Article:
Welcome to French academia, where the rules change all the time, no one's really sure of what's forbidden or allowed, and an error can easily cost you opportunities. Enjoy your stay :)

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  • Thank you for this detailed answer! Yes I see that in my case, I do need qualification to apply for the MCF positions. In this regard, I'd like to know how the processes are line to apply for CNRS or INRIA CR positions? Do they need qualifications too? Is there somewhere I could get the most updated detail? I'm not a part of any university/academia at this moment, so this is why getting this type of information is a bit tricky. Thanks again! – Science Man Apr 15 at 8:48
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    @scienceman There is no qualification for CR positions. The most up to date information can be found on the CNRS's website for CNRS positions: dgdr.cnrs.fr/drhchercheurs/concoursch/informer/default I don't know about Inria but I'm sure they have a similar platform. – N.I. Apr 15 at 10:22
  • But don't you have a single contact inside French academia that could give you at the very least basic info about these issues? Because if not, I would unfortunately be a little bit pessimistic about your chances, unless you have an exceptionally strong record... – N.I. Apr 15 at 10:28
  • Thanks - my situation is different for sure. I've done my PhD in pure math in the US, moved to computational neuroimaging where I worked on more applied stuff at INRIA (1 year), University of California at Los Angeles (one year), Ecole Polytechnique (15 months). I moved to industry afterwards, but this transition wasn't a successful one, leaving me somewhat isolated from academia. I do have 6 publications and 4 preprints and my current interest includes geometric machine learning/manifold learning. I'm in a bit of difficult position. If you're in a related area, can I contact you privately? – Science Man Apr 15 at 15:00
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    I'm not in a related field. Good luck for your search. – N.I. Apr 15 at 16:01
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I don't have a definitive answer because this is the first time I hear about this, but from following the links you provided, here is what I think is happening.

First some comments. "link2" further links to the actual text of the law, but I don't think you really want to read it. It is very, very long. Next, you early on in your question equate enseignant-chercheur with MCF, while it's MCF + professeur. From your prior questions here, I think you know this.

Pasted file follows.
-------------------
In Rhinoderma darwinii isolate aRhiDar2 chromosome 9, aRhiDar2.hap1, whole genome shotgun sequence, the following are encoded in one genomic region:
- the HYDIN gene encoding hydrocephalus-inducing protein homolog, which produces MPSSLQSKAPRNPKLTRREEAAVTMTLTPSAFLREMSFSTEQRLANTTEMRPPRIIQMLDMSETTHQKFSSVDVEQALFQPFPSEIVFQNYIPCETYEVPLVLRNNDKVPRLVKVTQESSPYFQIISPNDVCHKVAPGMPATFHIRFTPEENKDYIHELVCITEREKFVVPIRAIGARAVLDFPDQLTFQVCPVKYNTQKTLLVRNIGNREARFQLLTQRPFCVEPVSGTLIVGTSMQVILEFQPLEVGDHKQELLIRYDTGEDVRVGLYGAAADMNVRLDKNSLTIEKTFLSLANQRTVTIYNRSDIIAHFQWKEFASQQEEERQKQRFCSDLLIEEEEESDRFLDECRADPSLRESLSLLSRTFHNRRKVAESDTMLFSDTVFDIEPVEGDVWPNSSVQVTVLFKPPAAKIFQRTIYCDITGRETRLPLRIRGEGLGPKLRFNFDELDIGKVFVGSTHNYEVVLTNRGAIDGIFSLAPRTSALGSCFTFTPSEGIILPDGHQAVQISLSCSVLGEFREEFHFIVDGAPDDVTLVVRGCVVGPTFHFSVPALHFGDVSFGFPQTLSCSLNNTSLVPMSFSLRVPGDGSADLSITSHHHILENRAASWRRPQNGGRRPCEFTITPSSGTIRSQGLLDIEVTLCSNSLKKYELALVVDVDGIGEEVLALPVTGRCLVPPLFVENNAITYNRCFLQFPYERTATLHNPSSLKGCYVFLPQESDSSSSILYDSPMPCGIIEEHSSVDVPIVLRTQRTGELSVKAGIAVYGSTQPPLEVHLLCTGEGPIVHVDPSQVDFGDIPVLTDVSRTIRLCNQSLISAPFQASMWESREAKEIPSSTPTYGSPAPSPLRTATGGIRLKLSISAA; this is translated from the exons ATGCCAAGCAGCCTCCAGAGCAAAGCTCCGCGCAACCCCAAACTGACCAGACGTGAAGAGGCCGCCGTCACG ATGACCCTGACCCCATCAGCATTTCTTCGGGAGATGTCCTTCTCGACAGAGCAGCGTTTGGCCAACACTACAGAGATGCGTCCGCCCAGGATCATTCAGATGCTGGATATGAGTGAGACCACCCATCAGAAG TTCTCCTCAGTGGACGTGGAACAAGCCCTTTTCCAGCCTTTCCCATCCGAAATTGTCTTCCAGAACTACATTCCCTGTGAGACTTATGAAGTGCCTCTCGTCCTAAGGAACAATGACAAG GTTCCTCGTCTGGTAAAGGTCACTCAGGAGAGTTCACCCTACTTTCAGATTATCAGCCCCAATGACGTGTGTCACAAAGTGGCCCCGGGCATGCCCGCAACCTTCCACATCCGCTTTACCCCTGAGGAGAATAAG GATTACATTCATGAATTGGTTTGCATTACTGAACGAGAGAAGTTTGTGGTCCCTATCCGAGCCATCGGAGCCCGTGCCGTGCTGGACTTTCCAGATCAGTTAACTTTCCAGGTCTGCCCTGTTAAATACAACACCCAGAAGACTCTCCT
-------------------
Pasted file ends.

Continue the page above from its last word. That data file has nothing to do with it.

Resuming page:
As to what is going on, both the first point discussed in "link2" and the reply you share under "Information 2" seem to make that clear. The suspension of the need to obtain the "qualification" dispensed by the CNU relates to those MCF desiring to become "professeur," but not researchers desiring to become MCF.

As to the actual process to apply as a foreigner for an MCF position (your essential question), I don't know. But the law you refer to does not appear to change that procedure from what it was before the law was passed.

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  • Thank you for your answer - appreciate it! But please see below. – Science Man Mar 25 at 13:02
  • Follow-up question: I see in the link1, "Toujours est-il que la qualification aux fonctions de professeur des Universités est supprimée. Les Universités pourront donc recruter, en tant que Professeurs, les Maîtres de conférences de leur souhait, sans que la carrière de ces derniers n’ait été expertisée par le CNU. Quant à la qualification aux fonctions de Maître de conférences, elle est, pour faire simple, également supprimée, sauf pour les sections 01 à 06 (qui comprennent notamment le droit), à titre expérimental et pour une durée de quatre ans. Là encore, – Science Man Mar 25 at 13:03
  • (contd.) les Universités pourront recruter, en tant que Maître de conférences, les docteurs de leur choix, sans que ces derniers aient été nécessairement qualifiés par l’instance nationale." But doesn't also mean that qualification is also abolished equally for the lecturers/asst. profs/MCF as well? – Science Man Mar 25 at 13:04
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    @Science Man : After reading half of link1, it struck me as an angry blog - a secondary (tertiary?) polemic source (I apologize if the author is a member here!). I’d stick to the very professional looking link2 (and your Galaxie source) as they agree and seem to say what I summarized. A blog can easily highlight as they see it serves their agenda and over-simplify to tell a lie without telling a lie. – gnometorule Mar 25 at 13:19
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    @Science Man: Im not that familiar with the French system as it is today. As a foreigner, I was at one of the Parisian Ecoles more than 20 years back, with friends from that time to today, but that’s mostly it. At the time, France was a total meritocracy: no matter where you’re from, if you pass whatever test applies, they will hire you as long as your French is ok (two Greek friends from my past were number 1 and 2 at X in their years, say). So I assume where you’re from doesn’t matter, except for maybe visa related issues (every foreigner I knew in the French system was EU). Fingers crossed. – gnometorule Mar 25 at 18:42